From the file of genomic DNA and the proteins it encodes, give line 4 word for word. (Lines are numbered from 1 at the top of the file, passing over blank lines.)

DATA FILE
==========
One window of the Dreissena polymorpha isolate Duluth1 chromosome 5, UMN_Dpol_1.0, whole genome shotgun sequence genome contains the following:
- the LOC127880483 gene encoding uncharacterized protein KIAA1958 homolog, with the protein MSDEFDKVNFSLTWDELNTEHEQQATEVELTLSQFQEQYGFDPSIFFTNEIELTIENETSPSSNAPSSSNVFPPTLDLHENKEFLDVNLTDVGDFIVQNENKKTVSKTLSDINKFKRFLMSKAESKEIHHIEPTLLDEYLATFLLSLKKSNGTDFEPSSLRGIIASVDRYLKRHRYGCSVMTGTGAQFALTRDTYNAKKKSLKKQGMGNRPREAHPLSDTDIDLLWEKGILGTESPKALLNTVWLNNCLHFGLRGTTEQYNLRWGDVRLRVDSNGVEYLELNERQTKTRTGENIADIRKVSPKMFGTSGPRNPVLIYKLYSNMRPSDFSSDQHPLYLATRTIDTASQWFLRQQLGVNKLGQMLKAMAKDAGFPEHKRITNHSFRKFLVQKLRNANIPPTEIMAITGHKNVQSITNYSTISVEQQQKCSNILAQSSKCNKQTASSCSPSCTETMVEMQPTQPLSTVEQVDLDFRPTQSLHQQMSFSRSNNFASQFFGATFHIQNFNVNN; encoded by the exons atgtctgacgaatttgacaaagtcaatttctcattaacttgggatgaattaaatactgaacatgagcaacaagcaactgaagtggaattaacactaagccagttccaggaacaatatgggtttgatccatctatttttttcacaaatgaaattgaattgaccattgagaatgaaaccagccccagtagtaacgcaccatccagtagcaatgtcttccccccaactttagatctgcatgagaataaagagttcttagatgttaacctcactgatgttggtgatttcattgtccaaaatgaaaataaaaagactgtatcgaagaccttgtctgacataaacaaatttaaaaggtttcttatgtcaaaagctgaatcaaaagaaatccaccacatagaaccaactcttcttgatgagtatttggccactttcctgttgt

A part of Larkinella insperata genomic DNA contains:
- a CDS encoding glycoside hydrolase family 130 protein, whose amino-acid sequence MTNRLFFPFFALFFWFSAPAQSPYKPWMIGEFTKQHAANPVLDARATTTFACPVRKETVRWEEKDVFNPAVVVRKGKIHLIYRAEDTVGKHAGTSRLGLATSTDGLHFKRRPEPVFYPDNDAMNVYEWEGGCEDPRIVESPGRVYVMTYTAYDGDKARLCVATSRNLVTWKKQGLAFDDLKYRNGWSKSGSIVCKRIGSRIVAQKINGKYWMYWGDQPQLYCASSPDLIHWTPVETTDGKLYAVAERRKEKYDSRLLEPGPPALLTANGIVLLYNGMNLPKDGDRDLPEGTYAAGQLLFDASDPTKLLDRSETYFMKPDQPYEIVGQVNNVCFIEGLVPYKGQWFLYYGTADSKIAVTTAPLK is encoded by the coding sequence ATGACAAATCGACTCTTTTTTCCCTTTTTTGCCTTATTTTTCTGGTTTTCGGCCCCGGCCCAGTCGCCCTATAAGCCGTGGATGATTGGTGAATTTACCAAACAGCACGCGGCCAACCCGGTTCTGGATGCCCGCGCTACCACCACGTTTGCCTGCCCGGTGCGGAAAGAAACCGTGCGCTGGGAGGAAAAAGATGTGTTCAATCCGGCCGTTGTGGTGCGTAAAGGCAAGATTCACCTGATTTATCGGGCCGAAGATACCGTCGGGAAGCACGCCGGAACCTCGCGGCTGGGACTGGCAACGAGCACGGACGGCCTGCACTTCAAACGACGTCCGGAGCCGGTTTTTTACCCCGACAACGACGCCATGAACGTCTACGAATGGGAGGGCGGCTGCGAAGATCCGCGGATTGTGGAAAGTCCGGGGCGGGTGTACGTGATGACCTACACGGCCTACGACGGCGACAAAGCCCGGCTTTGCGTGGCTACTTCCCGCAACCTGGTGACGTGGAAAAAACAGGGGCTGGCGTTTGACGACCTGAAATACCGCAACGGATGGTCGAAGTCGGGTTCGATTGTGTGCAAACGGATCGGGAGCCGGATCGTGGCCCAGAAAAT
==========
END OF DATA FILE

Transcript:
- a CDS encoding glycoside hydrolase family 130 protein, whose amino-acid sequence MTNRLFFPFFALFFWFSAPAQSPYKPWMIGEFTKQHAANPVLDARATTTFACPVRKETVRWEEKDVFNPAVVVRKGKIHLIYRAEDTVGKHAGTSRLGLATSTDGLHFKRRPEPVFYPDNDAMNVYEWEGGCEDPRIVESPGRVYVMTYTAYDGDKARLCVATSRNLVTWKKQGLAFDDLKYRNGWSKSGSIVCKRIGSRIVAQKINGKYWMYWGDQPQLYCASSPDLIHWTPVETTDGKLYAVAERRKEKYDSRLLEPGPPALLTANGIVLLYNGMNLPKDGDRDLPEGTYAAGQLLFDASDPTKLLDRSETYFMKPDQPYEIVGQVNNVCFIEGLVPYKGQWFLYYGTADSKIAVTTAPLK is encoded by the coding sequence ATGACAAATCGACTCTTTTTTCCCTTTTTTGCCTTATTTTTCTGGTTTTCGGCCCCGGCCCAGTCGCCCTATAAGCCGTGGATGATTGGTGAATTTACCAAACAGCACGCGGCCAACCCGGTTCTGGATGCCCGCGCTACCACCACGTTTGCCTGCCCGGTGCGGAAAGAAACCGTGCGCTGGGAGGAAAAAGATGTGTTCAATCCGGCCGTTGTGGTGCGTAAAGGCAAGATTCACCTGATTTATCGGGCCGAAGATACCGTCGGGAAGCACGCCGGAACCTCGCGGCTGGGACTGGCAACGAGCACGGACGGCCTGCACTTCAAACGACGTCCGGAGCCGGTTTTTTACCCCGACAACGACGCCATGAACGTCTACGAATGGGAGGGCGGCTGCGAAGATCCGCGGATTGTGGAAAGTCCGGGGCGGGTGTACGTGATGACCTACACGGCCTACGACGGCGACAAAGCCCGGCTTTGCGTGGCTACTTCCCGCAACCTGGTGACGTGGAAAAAACAGGGGCTGGCGTTTGACGACCTGAAATACCGCAACGGATGGTCGAAGTCGGGTTCGATTGTGTGCAAACGGATCGGGAGCCGGATCGTGGCCCAGAAAAT